It encouraged Poles to hide their Grandma’s ID so she couldn’t vote in the parliamentary election October 21. The 27-year-old computer scientist behind the message said it was a joke. But the conservative Law and Justice Party, which holds the reins of government until the election, was not amused. By the time its members had raised a nasty fuss about it, the intimidated creator of the message felt compelled to offer a public explanation of what he had meant by it.
Elderly voters were a key reason the Law and Justice Party won the majority of seats in the last election two years ago. They contended the SMS was an attempt to interfere in this election. They threatened to prosecute those behind the message – chest-thumping that their opponents say shows exactly why Poland needs new political leadership.
The SMS read: “Elections are coming up. The country needs to be saved. Hide your grandma’s ID. Pass on this message.” Two years ago the Law and Justice Party won the most seats in parliament – and thus the president’s and prime minister’s posts – because of support from the elderly and from conservative Catholics.The priest Tadeusz Rydzyk was another factor in the Law and Justice victory. He threw the weight of his media holdings, including his Radio Maryja station, his national television network and his daily newspaper, behind the party. Many Poles maintain that the country’s top political leaders, President Lech Kaczynski and Prime Minister Jaroslaw Kaczynski, are reactionaries instead of the kind of forward-looking politicians the country needs. They don’t want the Law and Justice Party to get the majority of seats again because it would mean the Kaczynski twins would continue to lead the country.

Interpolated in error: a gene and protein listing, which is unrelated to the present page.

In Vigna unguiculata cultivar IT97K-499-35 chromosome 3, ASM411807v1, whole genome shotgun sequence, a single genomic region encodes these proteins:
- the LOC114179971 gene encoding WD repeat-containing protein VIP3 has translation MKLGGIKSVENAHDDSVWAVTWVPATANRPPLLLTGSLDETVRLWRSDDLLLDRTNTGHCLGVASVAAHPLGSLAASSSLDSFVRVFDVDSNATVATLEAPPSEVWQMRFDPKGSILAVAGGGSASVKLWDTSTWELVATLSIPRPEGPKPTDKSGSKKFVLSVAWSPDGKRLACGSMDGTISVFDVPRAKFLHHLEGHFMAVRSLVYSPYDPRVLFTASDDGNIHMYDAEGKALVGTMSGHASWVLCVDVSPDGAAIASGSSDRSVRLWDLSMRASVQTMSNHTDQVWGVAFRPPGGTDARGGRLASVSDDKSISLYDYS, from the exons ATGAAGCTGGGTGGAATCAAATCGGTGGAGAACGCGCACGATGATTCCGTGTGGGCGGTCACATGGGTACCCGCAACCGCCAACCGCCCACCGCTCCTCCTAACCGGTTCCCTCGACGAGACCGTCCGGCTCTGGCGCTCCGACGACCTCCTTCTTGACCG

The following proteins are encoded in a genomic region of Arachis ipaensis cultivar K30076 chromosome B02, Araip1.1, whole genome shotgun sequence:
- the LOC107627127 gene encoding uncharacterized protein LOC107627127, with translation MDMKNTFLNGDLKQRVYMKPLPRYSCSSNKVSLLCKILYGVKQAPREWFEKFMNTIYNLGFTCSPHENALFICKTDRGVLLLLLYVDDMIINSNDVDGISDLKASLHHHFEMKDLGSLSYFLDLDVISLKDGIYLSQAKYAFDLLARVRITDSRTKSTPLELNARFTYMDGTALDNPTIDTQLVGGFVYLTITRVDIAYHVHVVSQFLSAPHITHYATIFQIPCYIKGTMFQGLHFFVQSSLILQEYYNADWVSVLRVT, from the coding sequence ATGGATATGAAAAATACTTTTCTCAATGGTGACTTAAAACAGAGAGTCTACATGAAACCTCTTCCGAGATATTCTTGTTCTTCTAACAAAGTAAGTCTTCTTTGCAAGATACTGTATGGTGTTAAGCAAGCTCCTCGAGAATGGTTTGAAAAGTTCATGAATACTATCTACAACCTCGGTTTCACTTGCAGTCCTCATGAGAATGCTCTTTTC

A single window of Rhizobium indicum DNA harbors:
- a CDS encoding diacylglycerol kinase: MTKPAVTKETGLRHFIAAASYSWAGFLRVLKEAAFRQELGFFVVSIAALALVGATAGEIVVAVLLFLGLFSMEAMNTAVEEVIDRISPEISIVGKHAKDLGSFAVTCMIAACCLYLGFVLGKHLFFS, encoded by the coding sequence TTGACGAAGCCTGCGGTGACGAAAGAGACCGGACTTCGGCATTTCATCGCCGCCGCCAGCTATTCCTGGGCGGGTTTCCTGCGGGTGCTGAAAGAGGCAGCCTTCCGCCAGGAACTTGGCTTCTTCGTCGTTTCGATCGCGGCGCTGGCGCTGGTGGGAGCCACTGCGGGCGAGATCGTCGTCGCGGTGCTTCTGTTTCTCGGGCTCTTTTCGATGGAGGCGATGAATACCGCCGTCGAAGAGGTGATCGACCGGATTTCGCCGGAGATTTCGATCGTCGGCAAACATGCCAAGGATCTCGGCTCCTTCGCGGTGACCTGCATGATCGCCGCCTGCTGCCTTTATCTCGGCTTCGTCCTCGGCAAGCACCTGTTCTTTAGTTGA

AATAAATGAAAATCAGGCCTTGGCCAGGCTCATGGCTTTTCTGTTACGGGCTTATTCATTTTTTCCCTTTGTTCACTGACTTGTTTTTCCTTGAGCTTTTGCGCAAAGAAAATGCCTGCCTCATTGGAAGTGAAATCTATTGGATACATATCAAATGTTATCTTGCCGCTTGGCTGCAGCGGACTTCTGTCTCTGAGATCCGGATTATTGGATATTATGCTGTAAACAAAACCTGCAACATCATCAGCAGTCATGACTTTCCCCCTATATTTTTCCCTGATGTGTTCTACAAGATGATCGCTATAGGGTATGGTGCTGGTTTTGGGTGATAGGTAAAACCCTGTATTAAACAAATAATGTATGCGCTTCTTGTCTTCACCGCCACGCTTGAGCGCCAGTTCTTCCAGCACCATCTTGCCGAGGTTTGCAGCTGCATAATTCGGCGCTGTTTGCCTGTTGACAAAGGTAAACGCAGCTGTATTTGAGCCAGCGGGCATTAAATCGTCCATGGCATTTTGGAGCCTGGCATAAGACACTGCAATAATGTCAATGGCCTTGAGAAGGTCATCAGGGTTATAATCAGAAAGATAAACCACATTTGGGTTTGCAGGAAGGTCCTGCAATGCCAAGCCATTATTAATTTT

The elderly voters who helped elect the Law and Justice Party also are not interested in the challenges of the modern world and wanting to move forward, supporters of other parties contend. But these “mohairs” – the name comes from the mohair berets many wear — are a disciplined electoral bloc, always voting. Not all elderly voters fall into the Law and Justice camp, of course. So the SMS was based on a stereotype. But no one would dispute that elderly votes were key to the Law and Justice Party victory of 2005.
The “Hide your Grandma’s ID” message first appeared on a Web site, www.trwam.net. The site advised Poles not to treat the slogan seriously. But the Law and Justice Party did take it seriously.
At first it just criticized the message. Party member Ludwik Dorn called it “rude and inappropriate,” for example. He also said it reflected “youthful stupidity.” Then the party took the next step: threatening to prosecute those behind the message. Milosz Wilkanowicz, appointed a member of the National Election Commission, said he considered the message not only irresponsible but containing criminal intent. Since a person cannot cast a ballot if he cannot provide poll workers with an ID, a message encouraging Poles to hide others’ identity papers shows deliberate intent to interfere in the election process, Wilkanowicz said. He said those behind the message could face imprisonment if convicted of intent to interfere in the voting. Finally, the prime minister himself chimed in.
Jaroslaw Kaczynski called the message a mockery of the election process. He also labeled it an offense against the nation and the values Poles hold dear. The intimidation finally prompted the man behind the SMS to offer a public explanation. He said those who took the message seriously had misunderstood it. He never wanted to keep any eligible voter from the polls, he said. In fact, he said, he planned to go to the polls with his own grandparents. And he declared his respect for Radio Maryja and Father Rydzyk. Those who dislike the Law and Justice Party say the abuse that it heaped on the creator of the SMS is proof that the party is reactionary and threatens Polish democracy. They said they hope the episode has opened the eyes of a lot of voters about the negative force the party really is. And they hope those voters respond by casting ballots against the party next week.